FOMC raises rates and maintains gradual pace of rate hikes
As expected FOMC policymakers raised the target range for the federal funds rate a quarter point to 0.75-1% in the March meeting. The “dot plot” which provides the forecasts for the target range for the fed funds rate, was changed slightly, showing only a slight increase in 2019. The “dot plot” shows that the Fed continues to expect two additional rate hikes this year and two rate hikes next year. However, this path is not different from the median path for the federal funds rate compared to the December meeting. In 2017 and 2018, the median federal funds rate is unchanged at 1.4% and 2.1% respectively. In 2019 it increased to 3% from 2.9% in December’s forecast. Markets saw this as dovish, since expectations of four rate hikes this year were dashed.170315-Global-Daily.pdf (151 KB)
FOMC statement shows that inflation is not a concern for the Fed
The FOMC statement was adjusted to show that inflation has ‘increased in recent quarters, moving close to the Fed’s 2% longer-run objective’, but added that ‘excluding energy and food prices, inflation was little changed and continued to run below the 2%. This adjustment captures the recent rise in headline inflation, mainly as a result of higher energy prices, but tones down any concern by adding that core inflation has been stable for some time. The FOMC statement also showed a more positive tone regarding fixed investment.
The Summary of Economic Projections were barely changed in comparison to the projections made in December. As mentioned the Fed does not see inflation pressures building up and has kept near term and long term inflation forecasts at the same level as in December. The projections of unemployment were not changed either, while GDP growth slightly increased in 2018 to 2.1% from 2%. Chair Yellen mentioned that changes in fiscal policies could change the outlook, but until now there was not enough information to change the forecasts.
Chair Yellen’s press conference
During the press conference, several questions were raised relating to the gap between strong confidence indicators and the somewhat weak “hard data” in the first quarter. Chair Yellen mentioned that the FOMC recognises that confidence has been improving. However, she added that business contacts were adopting a wait-and-see approach, despite their optimism. Chair Yellen mentioned that the Fed would be watching if the shift in expectations would eventually affect the outlook. When asked why the Fed was moving now despite the somewhat weaker economic data in the first quarter, Chair Yellen mentioned that GDP growth data tends to be volatile. Chair Yellen made clear that she had confidence in the robustness of the economy. She asserted that certain indicators from the labour market had been improving for some time, particularly the labour participation rate. On top of this, she added wage growth is gradually moving up, while monetary policy will remain accommodative. In terms of consumption, she mentioned that job security should support consumption growth.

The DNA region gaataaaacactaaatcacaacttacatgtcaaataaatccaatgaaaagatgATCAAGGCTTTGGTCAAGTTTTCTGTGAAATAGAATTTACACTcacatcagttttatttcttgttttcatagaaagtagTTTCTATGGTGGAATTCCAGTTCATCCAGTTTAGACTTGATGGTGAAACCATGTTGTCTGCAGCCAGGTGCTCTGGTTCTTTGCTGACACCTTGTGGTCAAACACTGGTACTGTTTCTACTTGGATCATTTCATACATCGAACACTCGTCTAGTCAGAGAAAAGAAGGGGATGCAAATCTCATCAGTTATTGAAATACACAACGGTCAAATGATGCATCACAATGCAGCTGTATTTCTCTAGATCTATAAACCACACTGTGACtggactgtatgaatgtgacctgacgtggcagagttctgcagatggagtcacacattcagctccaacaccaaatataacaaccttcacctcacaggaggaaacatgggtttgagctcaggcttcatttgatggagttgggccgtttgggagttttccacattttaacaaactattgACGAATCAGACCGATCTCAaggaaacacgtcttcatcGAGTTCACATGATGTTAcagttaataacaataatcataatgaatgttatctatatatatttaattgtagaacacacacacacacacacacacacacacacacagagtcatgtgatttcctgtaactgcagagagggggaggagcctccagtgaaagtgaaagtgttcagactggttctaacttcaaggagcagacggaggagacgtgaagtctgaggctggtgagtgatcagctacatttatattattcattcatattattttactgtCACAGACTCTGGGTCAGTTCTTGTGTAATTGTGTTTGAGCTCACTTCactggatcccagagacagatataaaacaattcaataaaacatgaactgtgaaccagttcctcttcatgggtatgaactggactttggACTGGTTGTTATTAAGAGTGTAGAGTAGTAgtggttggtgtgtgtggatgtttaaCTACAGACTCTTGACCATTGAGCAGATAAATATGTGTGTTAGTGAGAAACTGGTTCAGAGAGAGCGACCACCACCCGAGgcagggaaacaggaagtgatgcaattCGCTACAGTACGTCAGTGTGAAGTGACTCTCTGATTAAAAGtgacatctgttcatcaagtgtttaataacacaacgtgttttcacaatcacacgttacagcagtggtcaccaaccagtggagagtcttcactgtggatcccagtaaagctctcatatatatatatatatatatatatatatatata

However, she was less inclined to signal strongly that future changes in fiscal policy would support economic activity. Chair Yellen mentioned that there was still great uncertainty about the timing and the size of the policy changes. She added that some participants had pencilled in some policy changes, but that FOMC policymakers were not inclined to speculate about future policies. Overall, we expect that the Fed will continue to hike interest rates at a gradual pace. We expect the Fed will hike two more times this year, in June and September. The risk is to the upside, given that we could potentially see a significant fiscal stimulus announced later in the year, which still needs to be factored into to the FOMC’s forecasts. (Maritza Cabezas)
Global Markets: USD struggles
Ahead of the Fed decision financial markets were positioned for a 25bp rate hike and a more hawkish tone in the statement by changing the wording and via an upward adjustment in the “dot-plot”. The Fed did not meet these expectations as instead signalled a gradual approach with two more rate hikes this year. As a result, US Treasury yields and the US dollar declined, while gold prices rose again. The US dollar is struggling. It failed to rally on strong data and higher nominal yields (because inflation expectations also rose). Meanwhile a less hawkish Fed has weighed on the US dollar. It is likely that the US dollar rally has come to an end and that more downward pressure is building in the near-term. We also think that weakness in the gold price is over for now and a move back towards USD 1,250 is on the cards in the coming weeks (Georgette Boele).